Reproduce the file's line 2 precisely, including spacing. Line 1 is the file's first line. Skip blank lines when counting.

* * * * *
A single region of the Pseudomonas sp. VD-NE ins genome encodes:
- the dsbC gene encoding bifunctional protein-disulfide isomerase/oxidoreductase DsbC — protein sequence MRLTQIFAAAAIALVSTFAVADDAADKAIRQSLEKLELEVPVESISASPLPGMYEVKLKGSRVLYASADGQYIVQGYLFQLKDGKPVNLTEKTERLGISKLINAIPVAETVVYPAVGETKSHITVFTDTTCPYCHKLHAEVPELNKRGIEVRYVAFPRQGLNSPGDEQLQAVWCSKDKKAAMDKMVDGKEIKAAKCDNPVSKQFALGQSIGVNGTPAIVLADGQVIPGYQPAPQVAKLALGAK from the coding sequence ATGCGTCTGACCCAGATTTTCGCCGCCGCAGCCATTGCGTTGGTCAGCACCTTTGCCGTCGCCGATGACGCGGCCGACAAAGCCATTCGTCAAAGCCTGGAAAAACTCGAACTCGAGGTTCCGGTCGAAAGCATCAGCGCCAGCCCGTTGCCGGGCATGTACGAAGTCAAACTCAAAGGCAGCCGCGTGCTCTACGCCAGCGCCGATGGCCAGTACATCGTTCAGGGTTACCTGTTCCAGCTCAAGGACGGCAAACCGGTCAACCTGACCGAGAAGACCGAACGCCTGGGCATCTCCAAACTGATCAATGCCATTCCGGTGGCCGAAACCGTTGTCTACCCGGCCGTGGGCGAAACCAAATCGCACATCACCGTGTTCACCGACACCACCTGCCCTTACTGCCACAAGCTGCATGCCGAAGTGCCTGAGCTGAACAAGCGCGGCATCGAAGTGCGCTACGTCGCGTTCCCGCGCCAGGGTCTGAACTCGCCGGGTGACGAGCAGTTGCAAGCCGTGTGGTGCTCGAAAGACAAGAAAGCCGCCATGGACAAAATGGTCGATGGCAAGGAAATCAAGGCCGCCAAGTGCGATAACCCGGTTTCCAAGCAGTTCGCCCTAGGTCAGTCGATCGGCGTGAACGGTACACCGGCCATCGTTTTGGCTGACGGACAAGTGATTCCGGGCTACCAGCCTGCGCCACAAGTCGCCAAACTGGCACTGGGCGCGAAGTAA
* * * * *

- the dsbC gene encoding bifunctional protein-disulfide isomerase/oxidoreductase DsbC — protein sequence MRLTQIFAAAAIALVSTFAVADDAADKAIRQSLEKLELEVPVESISASPLPGMYEVKLKGSRVLYASADGQYIVQGYLFQLKDGKPVNLTEKTERLGISKLINAIPVAETVVYPAVGETKSHITVFTDTTCPYCHKLHAEVPELNKRGIEVRYVAFPRQGLNSPGDEQLQAVWCSKDKKAAMDKMVDGKEIKAAKCDNPVSKQFALGQSIGVNGTPAIVLADGQVIPGYQPAPQVAKLALGAK from the coding sequence ATGCGTCTGACCCAGATTTTCGCCGCCGCAGCCATTGCGTTGGTCAGCACCTTTGCCGTCGCCGATGACGCGGCCGACAAAGCCATTCGTCAAAGCCTGGAAAAACTCGAACTCGAGGTTCCGGTCGAAAGCATCAGCGCCAGCCCGTTGCCGGGCATGTACGAAGTCAAACTCAAAGGCAGCCGCGTGCTCTACGCCAGCGCCGATGGCCAGTACATCGTTCAGGGTTACCTGTTCCAGCTCAAGGACGGCAAACCGGTCAACCTGACCGAGAAGACCGAACGCCTGGGCATCTCCAAACTGATCAATGCCATTCCGGTGGCCGAAACCGTTGTCTACCCGGCCGTGGGCGAAACCAAATCGCACATCACCGTGTTCACCGACACCACCTGCCCTTACTGCCACAAGCTGCATGCCGAAGTGCCTGAGCTGAACAAGCGCGGCATCGAAGTGCGCTACGTCGCGTTCCCGCGCCAGGGTCTGAACTCGCCGGGTGACGAGCAGTTGCAAGCCGTGTGGTGCTCGAAAGACAAGAAAGCCGCCATGGACAAAATGGTCGATGGCAAGGAAATCAAGGCCGCCAAGTGCGATAACCCGGTTTCCAAGCAGTTCGCCCTAGGTCAGTCGATCGGCGTGAACGGTACACCGGCCATCGTTTTGGCTGACGGACAAGTGATTCCGGGCTACCAGCCTGCGCCACAAGTCGCCAAACTGGCACTGGGCGCGAAGTAA